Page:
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TIM SCHEIDLER, who's been with us since June 2011, holds a Master's Degree in Popular Literature from Trinity College Dublin. Tim enjoys many authors, but particularly loves J.R.R. Tolkien, Robin Hobb, George R.R. Martin, Neil Gaiman, and Susanna Clarke. When he’s not reading, Tim enjoys traveling, playing music, writing in any shape or form, and pretending he's an athlete.

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  1. @Terry, you muck around a lot with your TBR list too? I’m so particular about mine. I’ve got a list and a whole system in my head. I know I can read about 3 books at a time, and there’s all this juggling to read them in order while keeping from having two similar books going at once, because then I mix up the plots. Like, I was going to start this other steampunk book the other day, but on the first page I saw that there were zombies, so I figured I’d better wait till I was done with Dearly, Departed first and got out an urban fantasy instead.

  2. @Tim, I recently bought Howl’s Moving Castle at an Audible sale and have plans to read it soon with my kids. And, like you, I recently read my first de Lint novel and had the same reaction that you did. At least, when that happens, it is thrilling to think of how much great reading you’ll have in your future! (So many books, so little time…)

  3. Kelly, I’ve made my TBR list into an art form. On Amazon, it’s divided into separate wishlists for each type of book — or genre, if you prefer that terminology — and the SF one is 25 pages long at last count (I hate to think what they’d add up to page-wise if you added them altogether). My physical — well, eletronical, I guess — wishlist that I maintain separately for visits to bookstores has become to long to carry around easily. It burns up time in the maintaining quite easily, especially when I try to make it jive with the Amazon lists (in the sense of containing all the books I’ve listed as “wanted” on Amazon — it actually contains many more titles). And then there’s LibraryThing, which is a whole ‘nother story.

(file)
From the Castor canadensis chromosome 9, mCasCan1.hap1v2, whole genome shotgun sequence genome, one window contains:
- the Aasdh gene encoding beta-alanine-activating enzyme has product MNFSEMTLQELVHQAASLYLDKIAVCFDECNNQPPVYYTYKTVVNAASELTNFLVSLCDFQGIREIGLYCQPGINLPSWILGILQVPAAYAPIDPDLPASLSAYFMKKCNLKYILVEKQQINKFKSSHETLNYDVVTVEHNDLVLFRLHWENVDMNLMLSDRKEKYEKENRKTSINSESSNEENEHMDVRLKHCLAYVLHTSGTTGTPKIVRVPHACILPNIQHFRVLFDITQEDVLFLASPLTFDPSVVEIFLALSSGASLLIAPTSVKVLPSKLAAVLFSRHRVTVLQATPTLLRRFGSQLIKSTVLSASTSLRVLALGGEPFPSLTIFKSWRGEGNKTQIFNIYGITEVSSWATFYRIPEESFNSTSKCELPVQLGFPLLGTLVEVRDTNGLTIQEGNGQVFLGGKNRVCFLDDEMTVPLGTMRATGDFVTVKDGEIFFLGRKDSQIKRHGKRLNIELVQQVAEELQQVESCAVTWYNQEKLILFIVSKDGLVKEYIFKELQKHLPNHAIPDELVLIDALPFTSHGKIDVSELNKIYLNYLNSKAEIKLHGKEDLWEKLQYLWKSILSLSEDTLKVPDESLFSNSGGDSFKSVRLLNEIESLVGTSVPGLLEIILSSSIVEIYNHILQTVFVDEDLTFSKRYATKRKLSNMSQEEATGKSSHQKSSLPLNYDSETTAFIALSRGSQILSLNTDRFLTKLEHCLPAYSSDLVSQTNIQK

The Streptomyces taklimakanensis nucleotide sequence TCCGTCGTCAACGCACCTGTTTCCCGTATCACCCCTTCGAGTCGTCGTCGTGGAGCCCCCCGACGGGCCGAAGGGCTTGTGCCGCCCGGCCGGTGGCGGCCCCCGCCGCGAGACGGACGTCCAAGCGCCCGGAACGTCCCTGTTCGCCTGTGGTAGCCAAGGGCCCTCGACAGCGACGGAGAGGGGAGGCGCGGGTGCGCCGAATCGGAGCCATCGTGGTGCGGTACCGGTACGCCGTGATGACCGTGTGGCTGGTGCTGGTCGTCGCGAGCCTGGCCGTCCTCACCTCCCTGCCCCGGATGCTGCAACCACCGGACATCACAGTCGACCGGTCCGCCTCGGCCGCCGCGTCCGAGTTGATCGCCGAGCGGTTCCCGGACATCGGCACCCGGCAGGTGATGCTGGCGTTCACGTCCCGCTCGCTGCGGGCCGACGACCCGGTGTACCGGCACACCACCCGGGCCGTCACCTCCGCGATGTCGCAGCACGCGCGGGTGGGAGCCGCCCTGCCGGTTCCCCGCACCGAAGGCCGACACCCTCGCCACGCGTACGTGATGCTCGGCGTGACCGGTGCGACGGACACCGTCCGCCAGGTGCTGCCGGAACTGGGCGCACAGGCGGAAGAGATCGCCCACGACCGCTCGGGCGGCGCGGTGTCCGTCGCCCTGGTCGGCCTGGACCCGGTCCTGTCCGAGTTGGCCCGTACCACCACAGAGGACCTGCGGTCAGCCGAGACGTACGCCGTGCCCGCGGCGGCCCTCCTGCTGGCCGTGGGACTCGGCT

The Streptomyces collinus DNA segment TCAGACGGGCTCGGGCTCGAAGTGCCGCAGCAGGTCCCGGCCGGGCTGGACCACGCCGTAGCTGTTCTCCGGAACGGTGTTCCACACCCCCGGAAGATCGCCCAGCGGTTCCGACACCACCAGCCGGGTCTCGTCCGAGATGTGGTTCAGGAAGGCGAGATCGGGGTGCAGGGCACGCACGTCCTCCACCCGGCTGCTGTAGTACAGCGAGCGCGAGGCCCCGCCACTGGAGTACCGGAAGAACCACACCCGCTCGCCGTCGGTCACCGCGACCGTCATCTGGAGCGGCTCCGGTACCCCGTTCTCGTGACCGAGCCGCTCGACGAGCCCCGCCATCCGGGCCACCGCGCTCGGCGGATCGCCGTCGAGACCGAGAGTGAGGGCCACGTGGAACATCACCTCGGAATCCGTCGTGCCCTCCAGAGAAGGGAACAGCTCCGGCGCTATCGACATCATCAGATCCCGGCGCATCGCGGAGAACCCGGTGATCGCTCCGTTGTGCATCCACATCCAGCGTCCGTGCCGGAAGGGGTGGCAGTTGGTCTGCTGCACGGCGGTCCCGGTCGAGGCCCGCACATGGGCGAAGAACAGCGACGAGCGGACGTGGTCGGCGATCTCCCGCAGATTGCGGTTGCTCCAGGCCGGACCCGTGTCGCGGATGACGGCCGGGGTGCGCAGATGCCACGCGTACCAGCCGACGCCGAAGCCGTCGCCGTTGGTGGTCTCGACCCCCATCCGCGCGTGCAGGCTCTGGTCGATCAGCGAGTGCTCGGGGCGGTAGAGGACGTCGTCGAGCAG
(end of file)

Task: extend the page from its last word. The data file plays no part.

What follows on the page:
And I generally do that thing with my reading that you mentioned — trying to read different books from different genres at the same time, and no two books that are too similar back to back.

    We’re obsessive, aren’t we?

  4. Terry and Kelly,
    What I love best about finishing a book is going through the process of deciding what to read next. There are hundreds of books on my TBR list and I organize and reorganize it constantly. I think about things like “Is this book likely to come out on audio?” because if it is, I’ll wait since I do more reading in that format. Or “is this one in an unfinished series?” If so, it may get pushed further down the stack. If it’s an award winner, or an author I haven’t read before, or on our challenge list, it moves up. Sometimes I choose just by the length and my schedule at the time. When I get a box of unexpected ARCs, that throws off the whole thing, but I love it anyway, because then I get to go back and play with my list!

  5. I’m just the same, Kat, especially with the unexpected ARCs and getting to tinker with the list! :D

  6. Gosh, we’re geeks!

  7. Don’t leave me out! I’m the one who thinks metafiction is fun — that has to put me in the company of other geeks, right?

  8. Yes, Terry, you are one of us! :D

  9. Except, of course, for ARCs – which need the review to coincide with the release date – my TBR list should be called a wish list. I get so much more out of a book by just reading it when the mood strikes me. So there’s no use in me even bothering with trying to organize my TBR list because I’m just as likely to read a book that isn’t on it as one that is. (Well that’s not exactly true now, because my TBR list is so big that it includes almost every book I have an interest in.)Just like Jorg in Lawrance’s Prince of Thorns, I have such huge authority issues, that I can’t even follow a schedule I make for myself. :)